Like big technological leaps before it, Generative AI applications like ChatGP will change the way we live – offering  both rewards and risks, say Virginia Tech experts.

“In our professional lives, we might discover new efficiencies across a range of business functions from design and marketing through legal and finance; and in our personal lives, we might find ourselves in the company of an ‘always-on’ thought partner that’s a helpful party planner and poem writer, physician’s assistant and personal coach, said Rishi Jaitly, distinguished fellow in the Virginia Tech Center for Humanities.   

“Chief among the risks may be the gulf it creates between those literate in harnessing the positive power of this technology - and those not yet fully empowered. It is incumbent upon all of us in education and entrepreneurial ecosystems to ensure all people, and young people in particular, have the skills to make inspired use of these technologies for their own fulfillment and that of their communities,” Jaitly said.

Sylvester Johnson, founding director of the Virginia Tech Center for Humanities, sees this technology as something that will significantly change the future of work, particularly by spawning new companies and services. “This will range from using the software to develop plots for film and television content to professional speech writing and art.” Johnson said many jobs performed by humans will be significantly augmented, if not replaced.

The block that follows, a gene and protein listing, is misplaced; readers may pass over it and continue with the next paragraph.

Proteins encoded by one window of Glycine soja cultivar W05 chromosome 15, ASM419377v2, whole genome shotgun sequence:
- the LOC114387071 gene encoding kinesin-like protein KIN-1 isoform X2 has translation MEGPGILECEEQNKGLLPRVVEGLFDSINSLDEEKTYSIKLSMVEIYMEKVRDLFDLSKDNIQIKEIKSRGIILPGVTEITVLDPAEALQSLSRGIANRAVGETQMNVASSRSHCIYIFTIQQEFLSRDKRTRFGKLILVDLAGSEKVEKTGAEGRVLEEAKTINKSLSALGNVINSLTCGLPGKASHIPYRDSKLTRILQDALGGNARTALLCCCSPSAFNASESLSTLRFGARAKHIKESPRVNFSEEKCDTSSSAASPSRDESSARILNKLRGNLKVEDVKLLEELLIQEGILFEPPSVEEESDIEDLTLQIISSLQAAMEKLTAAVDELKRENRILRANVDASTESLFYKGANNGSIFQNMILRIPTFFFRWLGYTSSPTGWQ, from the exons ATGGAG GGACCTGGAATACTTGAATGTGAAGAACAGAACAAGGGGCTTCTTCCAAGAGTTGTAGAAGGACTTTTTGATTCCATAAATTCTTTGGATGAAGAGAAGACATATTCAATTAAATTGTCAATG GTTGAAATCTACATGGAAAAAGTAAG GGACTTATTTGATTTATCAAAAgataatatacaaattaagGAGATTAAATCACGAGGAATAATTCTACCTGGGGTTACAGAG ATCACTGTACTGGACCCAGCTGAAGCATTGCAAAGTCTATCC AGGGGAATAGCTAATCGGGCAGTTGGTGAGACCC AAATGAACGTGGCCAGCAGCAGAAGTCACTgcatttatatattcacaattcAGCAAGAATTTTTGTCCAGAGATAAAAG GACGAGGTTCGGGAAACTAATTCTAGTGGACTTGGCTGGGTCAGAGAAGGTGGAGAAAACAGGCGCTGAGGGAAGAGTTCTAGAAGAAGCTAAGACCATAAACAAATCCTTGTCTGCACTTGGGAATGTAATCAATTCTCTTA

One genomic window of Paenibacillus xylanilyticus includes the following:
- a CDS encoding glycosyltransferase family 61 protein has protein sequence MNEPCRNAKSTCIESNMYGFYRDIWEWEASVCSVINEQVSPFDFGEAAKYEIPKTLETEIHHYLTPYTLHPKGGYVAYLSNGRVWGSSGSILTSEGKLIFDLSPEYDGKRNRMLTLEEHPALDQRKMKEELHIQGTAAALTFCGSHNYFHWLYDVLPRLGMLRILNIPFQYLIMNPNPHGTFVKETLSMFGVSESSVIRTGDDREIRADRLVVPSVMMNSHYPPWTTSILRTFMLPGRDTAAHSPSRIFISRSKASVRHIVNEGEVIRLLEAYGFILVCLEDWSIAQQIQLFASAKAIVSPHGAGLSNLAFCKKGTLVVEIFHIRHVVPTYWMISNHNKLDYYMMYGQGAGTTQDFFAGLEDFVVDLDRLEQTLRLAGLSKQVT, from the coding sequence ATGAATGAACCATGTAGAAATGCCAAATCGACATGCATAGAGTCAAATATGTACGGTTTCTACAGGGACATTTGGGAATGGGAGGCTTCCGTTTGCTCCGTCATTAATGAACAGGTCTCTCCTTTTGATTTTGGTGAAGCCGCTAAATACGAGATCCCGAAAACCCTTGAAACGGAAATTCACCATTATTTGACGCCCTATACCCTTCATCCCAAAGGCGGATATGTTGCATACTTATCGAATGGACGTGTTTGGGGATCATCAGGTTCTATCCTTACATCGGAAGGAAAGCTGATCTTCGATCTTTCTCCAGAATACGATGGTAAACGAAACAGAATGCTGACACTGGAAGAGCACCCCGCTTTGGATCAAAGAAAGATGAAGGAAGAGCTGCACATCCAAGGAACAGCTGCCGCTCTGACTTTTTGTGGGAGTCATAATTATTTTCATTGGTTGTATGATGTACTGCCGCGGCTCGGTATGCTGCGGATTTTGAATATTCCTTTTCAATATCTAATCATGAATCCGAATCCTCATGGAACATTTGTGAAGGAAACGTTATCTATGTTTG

While impactful, Johnson does have reservations about generative AI. “As is already being experienced, Chat GPT will make it possible for people to submit writing created by the AI as their own work.” He said it will create challenges for IP protocols, copyright, academic testing and publishing. “As more people use the services of generative AI, their own data will be harnessed and accessed.”

When it comes to security risks platforms must be mindful of and transparent with user privacy policies and data protection procedures, said Jaitly.  “It’s essential that policymakers at all levels contemplate issues of security concurrent to the launch of these tools and technologies - and not after the fact.”

Jaitly believes these technologies will compel people to be “more human” and free up time by automating repetitive tasks and processes. “They will test and ultimately grow the innately-and-exclusively human sensibilities of imagination and intuition, vision and precision. After all, at its core, technological output hinges on human input!”

About Jaitly

Rishi Jaitly is a Distinguished Humanities Fellow in the Center for Humanities and leader of the "Digital Transformations and Scientific Collaboration" area in the Academy of Transdisciplinary Studies (ATS), which is housed in the College of Liberal Arts and Human Sciences. Jaitly has led teams at Google and Twitter.

About Johnson

Sylvester Johnson is Assistant Vice Provost for the Humanities and Executive Director of the “Tech for Humanity” initiative advancing human-centered approaches to technology at Virginia Tech. He is the founding director of the Center for Humanities and a Professor in the Department of Religion and Culture in the College of Liberal Arts and Human Sciences. Johnson specializes in the study of technology, race, religion, and national security.

Schedule an interview 

To schedule an interview with Johnson or Jaitly, contact Margaret Ashburn in the media relations office at or 540-529-0814.